These are different days. Firstly, backing Brexit isn’t brave. The behaviour of TM and those who actually decide things reminds me of the people who took us to the Great War and to Iraq. It’s easier to keep going than to change course. It’s the will of the people, we’re told, by people who are acting in the most profoundly undemocratic manner imaginable. And it works both ways, of course – I’ve written several times about Woodrow Wilson reversing his anti-war position on the basis that there had been a material change in circumstances. It’s a process, not an event. The brave and moral thing is to look at the evidence and say: “this cannot be done”. May, Johnston, JRM et al? Not brave. Not brave at all.Cowards. Fearties. An utter disgrace.
The second thing is really a question. I’d always understood that the article 50 legislation was always implicit in that Brexit could be reversed unilaterally, but it seems the ECJ had to make that explicit, which is a good thing as it makes it indefensible for remaining to not be an option in any second vote, even if that means extending article 50 which is also now totally justified.
Thirdly, I wrote about how the time for Scotland to help England save itself from itself had passed. Given the extraordinarily brilliant work of people like Alyn Smith, Andy Wightman and Joanna Cherry, I have been given pause. They’ve been beacons of collegiate thinking, consensus and compromise and have provided a moral compass to a world led by an elite that is losing its ethical core and values. I am so proud of you, regardless of the colour of your rosette. I want Scotland to be independent because therein lies our future prosperity, and part of me wanted the worst as it might have brought that day closer.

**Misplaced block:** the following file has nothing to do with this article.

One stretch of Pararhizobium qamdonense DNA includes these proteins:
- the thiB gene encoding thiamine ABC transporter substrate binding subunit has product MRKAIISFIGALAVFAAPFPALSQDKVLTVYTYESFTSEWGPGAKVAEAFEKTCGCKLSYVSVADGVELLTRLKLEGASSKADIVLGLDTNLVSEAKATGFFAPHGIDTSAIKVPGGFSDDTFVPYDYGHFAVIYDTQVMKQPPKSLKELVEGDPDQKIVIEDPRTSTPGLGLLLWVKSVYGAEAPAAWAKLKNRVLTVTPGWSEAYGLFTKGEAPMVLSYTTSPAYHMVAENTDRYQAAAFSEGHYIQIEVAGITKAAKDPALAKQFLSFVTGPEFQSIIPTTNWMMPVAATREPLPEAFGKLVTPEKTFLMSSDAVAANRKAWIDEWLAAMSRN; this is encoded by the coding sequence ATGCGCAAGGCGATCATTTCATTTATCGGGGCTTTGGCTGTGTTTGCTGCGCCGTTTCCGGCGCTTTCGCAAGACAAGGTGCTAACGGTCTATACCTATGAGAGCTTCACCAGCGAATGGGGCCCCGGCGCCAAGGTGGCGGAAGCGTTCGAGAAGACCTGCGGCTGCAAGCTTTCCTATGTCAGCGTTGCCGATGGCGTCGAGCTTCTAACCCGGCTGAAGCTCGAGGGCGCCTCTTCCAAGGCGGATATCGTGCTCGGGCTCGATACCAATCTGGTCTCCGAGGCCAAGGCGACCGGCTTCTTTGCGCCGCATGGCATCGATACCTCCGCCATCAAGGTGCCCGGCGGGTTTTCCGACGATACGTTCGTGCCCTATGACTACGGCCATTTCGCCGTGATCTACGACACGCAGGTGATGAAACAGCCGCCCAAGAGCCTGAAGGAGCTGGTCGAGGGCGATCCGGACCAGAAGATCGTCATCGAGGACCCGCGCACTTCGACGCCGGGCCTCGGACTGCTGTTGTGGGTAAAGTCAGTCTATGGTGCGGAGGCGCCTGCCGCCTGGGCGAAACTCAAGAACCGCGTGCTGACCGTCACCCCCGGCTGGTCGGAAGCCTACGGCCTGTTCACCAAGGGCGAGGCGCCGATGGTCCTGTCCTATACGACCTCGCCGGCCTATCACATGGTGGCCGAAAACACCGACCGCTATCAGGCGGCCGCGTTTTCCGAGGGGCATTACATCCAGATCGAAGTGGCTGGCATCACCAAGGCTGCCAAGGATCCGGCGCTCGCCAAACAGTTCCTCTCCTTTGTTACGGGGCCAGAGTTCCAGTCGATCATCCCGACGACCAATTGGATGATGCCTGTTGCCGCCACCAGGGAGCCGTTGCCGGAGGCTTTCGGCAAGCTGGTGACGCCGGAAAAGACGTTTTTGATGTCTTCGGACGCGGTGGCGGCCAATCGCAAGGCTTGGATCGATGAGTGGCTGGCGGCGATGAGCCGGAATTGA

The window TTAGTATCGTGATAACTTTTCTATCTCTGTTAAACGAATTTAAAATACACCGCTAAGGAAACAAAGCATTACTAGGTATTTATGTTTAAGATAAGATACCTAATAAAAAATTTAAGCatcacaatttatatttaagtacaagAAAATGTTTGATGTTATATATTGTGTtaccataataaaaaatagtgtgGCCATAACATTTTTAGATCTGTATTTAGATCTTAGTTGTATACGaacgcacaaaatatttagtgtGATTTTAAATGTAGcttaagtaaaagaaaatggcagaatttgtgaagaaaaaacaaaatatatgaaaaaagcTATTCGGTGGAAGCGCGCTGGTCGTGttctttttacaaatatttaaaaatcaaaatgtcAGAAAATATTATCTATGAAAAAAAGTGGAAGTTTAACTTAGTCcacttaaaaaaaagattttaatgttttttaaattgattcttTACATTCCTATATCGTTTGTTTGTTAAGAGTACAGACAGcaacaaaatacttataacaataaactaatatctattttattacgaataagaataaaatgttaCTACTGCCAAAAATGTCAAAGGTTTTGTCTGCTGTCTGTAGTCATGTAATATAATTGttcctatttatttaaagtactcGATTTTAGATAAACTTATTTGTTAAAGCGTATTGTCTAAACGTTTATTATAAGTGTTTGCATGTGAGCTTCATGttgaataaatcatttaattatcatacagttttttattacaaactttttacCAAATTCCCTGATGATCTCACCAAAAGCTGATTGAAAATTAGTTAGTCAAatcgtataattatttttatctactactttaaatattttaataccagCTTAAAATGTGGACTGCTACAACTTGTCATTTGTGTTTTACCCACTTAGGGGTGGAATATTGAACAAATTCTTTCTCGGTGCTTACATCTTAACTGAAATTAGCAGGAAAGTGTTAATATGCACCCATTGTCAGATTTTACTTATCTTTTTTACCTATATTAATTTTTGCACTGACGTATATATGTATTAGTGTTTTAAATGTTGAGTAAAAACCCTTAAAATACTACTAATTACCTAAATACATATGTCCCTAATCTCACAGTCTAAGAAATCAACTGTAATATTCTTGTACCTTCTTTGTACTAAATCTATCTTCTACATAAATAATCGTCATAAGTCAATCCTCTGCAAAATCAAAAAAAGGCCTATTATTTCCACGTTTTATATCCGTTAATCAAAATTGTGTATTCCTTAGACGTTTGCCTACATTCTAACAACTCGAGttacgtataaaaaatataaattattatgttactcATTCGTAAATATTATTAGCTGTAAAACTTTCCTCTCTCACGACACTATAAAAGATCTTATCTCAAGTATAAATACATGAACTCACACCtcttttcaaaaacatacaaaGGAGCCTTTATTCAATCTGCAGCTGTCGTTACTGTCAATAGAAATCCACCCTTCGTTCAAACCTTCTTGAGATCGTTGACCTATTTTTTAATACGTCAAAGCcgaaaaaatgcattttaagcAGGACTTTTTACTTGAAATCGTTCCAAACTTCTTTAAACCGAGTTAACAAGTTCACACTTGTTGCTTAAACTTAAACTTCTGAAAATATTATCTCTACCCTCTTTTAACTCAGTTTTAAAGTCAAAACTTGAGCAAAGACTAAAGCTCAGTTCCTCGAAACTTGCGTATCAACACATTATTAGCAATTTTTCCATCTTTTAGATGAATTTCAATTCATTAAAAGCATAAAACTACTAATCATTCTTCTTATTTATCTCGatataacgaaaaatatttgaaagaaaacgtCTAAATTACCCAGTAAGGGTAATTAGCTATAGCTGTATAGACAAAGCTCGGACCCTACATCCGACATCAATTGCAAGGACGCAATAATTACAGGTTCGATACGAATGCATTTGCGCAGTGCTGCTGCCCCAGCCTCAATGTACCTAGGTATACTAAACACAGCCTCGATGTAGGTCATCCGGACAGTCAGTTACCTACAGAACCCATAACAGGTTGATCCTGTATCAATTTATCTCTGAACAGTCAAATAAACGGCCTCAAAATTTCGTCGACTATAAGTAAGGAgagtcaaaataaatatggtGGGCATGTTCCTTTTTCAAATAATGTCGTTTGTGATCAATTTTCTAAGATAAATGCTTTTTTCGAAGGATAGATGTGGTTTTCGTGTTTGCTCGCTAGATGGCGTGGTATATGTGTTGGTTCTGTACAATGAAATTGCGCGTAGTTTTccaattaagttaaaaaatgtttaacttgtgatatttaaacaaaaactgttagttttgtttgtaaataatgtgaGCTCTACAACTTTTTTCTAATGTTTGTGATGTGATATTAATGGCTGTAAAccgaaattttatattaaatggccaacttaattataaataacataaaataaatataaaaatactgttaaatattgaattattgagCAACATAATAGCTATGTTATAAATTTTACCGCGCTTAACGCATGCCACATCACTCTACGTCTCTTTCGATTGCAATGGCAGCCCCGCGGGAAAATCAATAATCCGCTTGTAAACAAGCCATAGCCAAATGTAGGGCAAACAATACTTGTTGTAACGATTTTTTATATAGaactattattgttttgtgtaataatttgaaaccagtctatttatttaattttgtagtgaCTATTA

But maybe I was wrong. Maybe this is a better way. Goodness me, I wish only the best for everybody on these isles. Whatever else happens, today shows that Scotland wasn’t just thinking about Scotland. Scotland walked the walk. There is such a thing as society and maybe the conceit that we are all Jock Thamson’s bairns isn’t just the Kailyard but actually has some substance. Your best friends are the ones who look after you in the dark times and aren’t feart to call you out when you take a wrong turn. As we all do. To step aside, said Burns, is human.
I was mildly – actually, more than mildly – critical of my government’s continuing consensus approach towards a place that I had long since ceased to recognise. I may have been wrong. There may be a reason why I am running a farm supply company rather than Scotland. Whether there’s a Brexit – and today means there might not be – Scotland holds its head high and how we conducted ourself when the flood came hadn’t gone unnoticed. When we’re a normal independent country we’ll have a bank account full of the kind of goodwill that the Theresa Mays of this world would die for right now.
In the end you try to do what’s right. Some of Scotland’s finest people – and I was privileged to speak alongside Alyn Smith and others in 2014 – have played a blinder today. My wish is that those who remain unconvinced look at the stats of those who haven’t and ask: who shall speak for Scotland? And, if the answer is “not us”, then frankly I have nothing else to say to you.
“Facts”, said Burns, “Are chiels that winna’ ding”. Translation? The truth is your friend and will not let you down.
Today is a moment of truth. Whatever happens, we did the right thing. We told the truth. There are days that restore your faith, that provide light in the darkness. That make you think: yeah, we’ll be ok.
This is the day and this is the life.